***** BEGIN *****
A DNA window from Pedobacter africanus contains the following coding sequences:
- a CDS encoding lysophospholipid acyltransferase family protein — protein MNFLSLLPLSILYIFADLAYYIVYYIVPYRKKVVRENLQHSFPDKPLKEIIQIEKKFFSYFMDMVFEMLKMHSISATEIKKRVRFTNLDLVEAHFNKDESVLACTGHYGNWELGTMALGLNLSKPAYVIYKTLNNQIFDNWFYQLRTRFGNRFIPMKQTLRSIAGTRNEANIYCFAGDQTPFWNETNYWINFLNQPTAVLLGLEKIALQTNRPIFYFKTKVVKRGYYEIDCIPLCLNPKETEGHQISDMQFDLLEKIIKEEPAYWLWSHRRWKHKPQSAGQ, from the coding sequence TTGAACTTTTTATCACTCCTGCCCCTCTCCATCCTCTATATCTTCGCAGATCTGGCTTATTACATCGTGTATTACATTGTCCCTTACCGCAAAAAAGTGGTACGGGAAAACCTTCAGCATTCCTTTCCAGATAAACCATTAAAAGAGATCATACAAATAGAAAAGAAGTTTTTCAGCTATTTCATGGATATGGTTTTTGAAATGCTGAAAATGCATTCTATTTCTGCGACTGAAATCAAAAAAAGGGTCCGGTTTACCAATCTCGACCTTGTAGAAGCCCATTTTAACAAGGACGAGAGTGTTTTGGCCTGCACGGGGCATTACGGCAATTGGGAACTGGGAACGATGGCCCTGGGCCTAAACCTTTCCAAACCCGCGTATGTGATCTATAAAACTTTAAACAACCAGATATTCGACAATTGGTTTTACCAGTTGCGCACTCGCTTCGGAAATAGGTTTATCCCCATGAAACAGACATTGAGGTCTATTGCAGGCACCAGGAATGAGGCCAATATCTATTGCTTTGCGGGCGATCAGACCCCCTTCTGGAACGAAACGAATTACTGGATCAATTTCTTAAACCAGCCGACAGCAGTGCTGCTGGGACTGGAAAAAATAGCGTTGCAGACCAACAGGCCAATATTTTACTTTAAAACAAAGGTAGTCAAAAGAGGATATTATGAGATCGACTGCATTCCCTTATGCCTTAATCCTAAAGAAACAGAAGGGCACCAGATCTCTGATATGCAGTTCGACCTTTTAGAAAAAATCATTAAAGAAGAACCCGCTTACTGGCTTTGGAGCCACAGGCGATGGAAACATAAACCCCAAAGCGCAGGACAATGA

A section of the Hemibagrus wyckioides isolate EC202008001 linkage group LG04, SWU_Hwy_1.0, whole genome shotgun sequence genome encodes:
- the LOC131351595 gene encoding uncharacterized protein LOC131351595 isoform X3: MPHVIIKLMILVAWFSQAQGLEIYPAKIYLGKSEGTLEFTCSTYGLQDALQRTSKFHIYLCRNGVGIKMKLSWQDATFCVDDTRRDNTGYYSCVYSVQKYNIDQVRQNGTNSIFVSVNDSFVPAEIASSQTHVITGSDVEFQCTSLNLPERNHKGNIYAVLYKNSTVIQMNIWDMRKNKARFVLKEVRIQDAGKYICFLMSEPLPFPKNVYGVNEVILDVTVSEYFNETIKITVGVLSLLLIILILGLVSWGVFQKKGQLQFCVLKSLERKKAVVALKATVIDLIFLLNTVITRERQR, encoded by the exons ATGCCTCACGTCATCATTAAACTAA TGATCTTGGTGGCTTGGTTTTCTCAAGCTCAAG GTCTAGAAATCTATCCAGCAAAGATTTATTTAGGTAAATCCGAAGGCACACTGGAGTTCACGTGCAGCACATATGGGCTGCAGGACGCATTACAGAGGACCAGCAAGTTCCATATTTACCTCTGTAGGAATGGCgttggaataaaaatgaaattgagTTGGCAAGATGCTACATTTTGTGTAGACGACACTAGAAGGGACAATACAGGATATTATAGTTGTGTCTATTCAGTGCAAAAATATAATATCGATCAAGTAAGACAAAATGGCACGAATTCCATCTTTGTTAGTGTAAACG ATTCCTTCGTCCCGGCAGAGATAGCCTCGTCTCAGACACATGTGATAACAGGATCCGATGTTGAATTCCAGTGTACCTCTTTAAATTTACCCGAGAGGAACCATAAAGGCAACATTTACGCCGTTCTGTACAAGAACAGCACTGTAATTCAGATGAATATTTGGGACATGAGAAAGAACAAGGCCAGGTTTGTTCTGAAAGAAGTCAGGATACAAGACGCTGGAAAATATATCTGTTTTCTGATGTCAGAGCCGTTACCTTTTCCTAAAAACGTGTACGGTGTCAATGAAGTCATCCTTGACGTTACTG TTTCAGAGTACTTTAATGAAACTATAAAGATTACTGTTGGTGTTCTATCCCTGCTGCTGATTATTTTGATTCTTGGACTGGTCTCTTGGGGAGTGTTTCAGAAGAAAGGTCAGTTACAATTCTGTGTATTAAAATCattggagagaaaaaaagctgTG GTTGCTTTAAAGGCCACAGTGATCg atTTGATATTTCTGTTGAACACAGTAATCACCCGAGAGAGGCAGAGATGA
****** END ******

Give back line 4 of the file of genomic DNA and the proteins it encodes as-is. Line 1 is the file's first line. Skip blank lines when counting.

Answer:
- the LOC131351595 gene encoding uncharacterized protein LOC131351595 isoform X3: MPHVIIKLMILVAWFSQAQGLEIYPAKIYLGKSEGTLEFTCSTYGLQDALQRTSKFHIYLCRNGVGIKMKLSWQDATFCVDDTRRDNTGYYSCVYSVQKYNIDQVRQNGTNSIFVSVNDSFVPAEIASSQTHVITGSDVEFQCTSLNLPERNHKGNIYAVLYKNSTVIQMNIWDMRKNKARFVLKEVRIQDAGKYICFLMSEPLPFPKNVYGVNEVILDVTVSEYFNETIKITVGVLSLLLIILILGLVSWGVFQKKGQLQFCVLKSLERKKAVVALKATVIDLIFLLNTVITRERQR, encoded by the exons ATGCCTCACGTCATCATTAAACTAA TGATCTTGGTGGCTTGGTTTTCTCAAGCTCAAG GTCTAGAAATCTATCCAGCAAAGATTTATTTAGGTAAATCCGAAGGCACACTGGAGTTCACGTGCAGCACATATGGGCTGCAGGACGCATTACAGAGGACCAGCAAGTTCCATATTTACCTCTGTAGGAATGGCgttggaataaaaatgaaattgagTTGGCAAGATGCTACATTTTGTGTAGACGACACTAGAAGGGACAATACAGGATATTATAGTTGTGTCTATTCAGTGCAAAAATATAATATCGATCAAGTAAGACAAAATGGCACGAATTCCATCTTTGTTAGTGTAAACG ATTCCTTCGTCCCGGCAGAGATAGCCTCGTCTCAGACACATGTGATAACAGGATCCGATGTTGAATTCCAGTGTACCTCTTTAAATTTACCCGAGAGGAACCATAAAGGCAACATTTACGCCGTTCTGTACAAGAACAGCACTGTAATTCAGATGAATATTTGGGACATGAGAAAGAACAAGGCCAGGTTTGTTCTGAAAGAAGTCAGGATACAAGACGCTGGAAAATATATCTGTTTTCTGATGTCAGAGCCGTTACCTTTTCCTAAAAACGTGTACGGTGTCAATGAAGTCATCCTTGACGTTACTG TTTCAGAGTACTTTAATGAAACTATAAAGATTACTGTTGGTGTTCTATCCCTGCTGCTGATTATTTTGATTCTTGGACTGGTCTCTTGGGGAGTGTTTCAGAAGAAAGGTCAGTTACAATTCTGTGTATTAAAATCattggagagaaaaaaagctgTG GTTGCTTTAAAGGCCACAGTGATCg atTTGATATTTCTGTTGAACACAGTAATCACCCGAGAGAGGCAGAGATGA